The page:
I think all of our current services are useful and valuable, and that we can and should do even more for our residents. That said, I will listen to input from the community and the other elected officials if there is need to make changes and/or reduce services.
Describe your experience supervising employees. How would you work with employees and the union to stop the costly litigation and make a more congenial work environment?
The Supervisor position has only two direct reports, and there have been no issues with their work environment. The unionized employees report to the independent Highway Commissioner, and legal issues definitely should be a concern for that elected official. I recommend that the new Highway Commissioner seek appropriate education and guidance to prepare to legally and cordially work with union to prevent burdening taxpayers with expensive litigation.
If consolidation of Algonquin Township Highway Department occurs, what kind of oversight is needed? If dissolution of the Township were to occur, how would you facilitate the transition of services to McHenry County
If the Township’s Highway Department were consolidated and folded into the direct control of the Township Board, the principal advantage would be greater fiscal oversight. At present, the Township board may audit the bills incurred by the other independent officials, but cannot actually refuse to pay or deny purchases without the possibility of litigation. Rather than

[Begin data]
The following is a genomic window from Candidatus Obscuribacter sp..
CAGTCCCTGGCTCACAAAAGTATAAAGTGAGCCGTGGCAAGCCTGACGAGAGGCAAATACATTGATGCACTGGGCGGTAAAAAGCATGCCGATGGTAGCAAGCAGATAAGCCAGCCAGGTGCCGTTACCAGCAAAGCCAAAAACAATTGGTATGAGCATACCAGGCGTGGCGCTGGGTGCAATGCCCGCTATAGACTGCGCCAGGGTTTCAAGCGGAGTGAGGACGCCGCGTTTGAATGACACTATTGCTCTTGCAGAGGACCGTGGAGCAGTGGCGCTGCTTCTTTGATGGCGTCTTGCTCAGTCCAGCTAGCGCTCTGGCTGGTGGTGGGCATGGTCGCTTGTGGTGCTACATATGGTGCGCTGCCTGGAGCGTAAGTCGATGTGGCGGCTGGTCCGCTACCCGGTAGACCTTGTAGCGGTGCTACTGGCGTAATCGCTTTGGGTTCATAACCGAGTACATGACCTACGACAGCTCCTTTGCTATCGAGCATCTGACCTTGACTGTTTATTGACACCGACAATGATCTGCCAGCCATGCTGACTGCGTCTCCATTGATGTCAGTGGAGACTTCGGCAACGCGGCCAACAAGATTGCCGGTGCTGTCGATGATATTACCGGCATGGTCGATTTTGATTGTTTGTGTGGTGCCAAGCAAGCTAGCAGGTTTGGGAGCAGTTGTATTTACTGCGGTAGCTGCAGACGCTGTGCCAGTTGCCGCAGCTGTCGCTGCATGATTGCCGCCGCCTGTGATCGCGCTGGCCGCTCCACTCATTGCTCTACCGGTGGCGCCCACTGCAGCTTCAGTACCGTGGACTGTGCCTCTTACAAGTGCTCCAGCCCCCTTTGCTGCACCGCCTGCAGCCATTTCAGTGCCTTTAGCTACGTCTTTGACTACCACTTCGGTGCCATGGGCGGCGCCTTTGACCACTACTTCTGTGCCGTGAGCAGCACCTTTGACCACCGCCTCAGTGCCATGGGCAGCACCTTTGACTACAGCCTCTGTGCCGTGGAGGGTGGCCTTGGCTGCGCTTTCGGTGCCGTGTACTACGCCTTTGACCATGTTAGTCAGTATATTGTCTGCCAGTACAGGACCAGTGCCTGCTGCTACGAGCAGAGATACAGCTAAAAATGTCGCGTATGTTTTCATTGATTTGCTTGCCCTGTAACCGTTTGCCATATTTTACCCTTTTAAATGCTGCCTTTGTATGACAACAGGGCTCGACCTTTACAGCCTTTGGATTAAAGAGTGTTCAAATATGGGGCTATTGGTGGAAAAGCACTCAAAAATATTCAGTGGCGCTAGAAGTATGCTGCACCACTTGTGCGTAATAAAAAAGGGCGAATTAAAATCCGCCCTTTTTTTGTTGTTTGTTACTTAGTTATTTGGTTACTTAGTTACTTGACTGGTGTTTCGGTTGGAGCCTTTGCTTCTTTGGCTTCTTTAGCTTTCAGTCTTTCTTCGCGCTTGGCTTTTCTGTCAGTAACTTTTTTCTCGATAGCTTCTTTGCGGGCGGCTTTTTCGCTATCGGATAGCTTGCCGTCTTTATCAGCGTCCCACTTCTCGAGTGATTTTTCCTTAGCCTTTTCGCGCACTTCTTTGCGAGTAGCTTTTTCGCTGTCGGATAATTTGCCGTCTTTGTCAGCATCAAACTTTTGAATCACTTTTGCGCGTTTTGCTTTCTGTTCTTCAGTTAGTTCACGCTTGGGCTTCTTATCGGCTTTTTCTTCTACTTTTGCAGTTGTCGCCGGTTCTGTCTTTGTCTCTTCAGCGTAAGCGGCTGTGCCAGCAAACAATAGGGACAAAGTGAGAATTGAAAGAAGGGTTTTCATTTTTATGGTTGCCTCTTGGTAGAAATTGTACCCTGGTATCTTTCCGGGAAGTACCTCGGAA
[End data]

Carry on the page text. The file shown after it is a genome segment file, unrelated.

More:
dissolving the Highway Department, changes to state law that allow stronger oversight (requiring Township Board approval to hire counsel and begin litigation) would be a better approach. State law preventing a Township’s various independently elected officers from suing one another and instead requiring them to enter arbitration if there is a non-resolvable problem would also be beneficial. The Township form of government is nearly two hundred years old, so it would make sense for an overhaul of state law to make this form of government run better. Change in state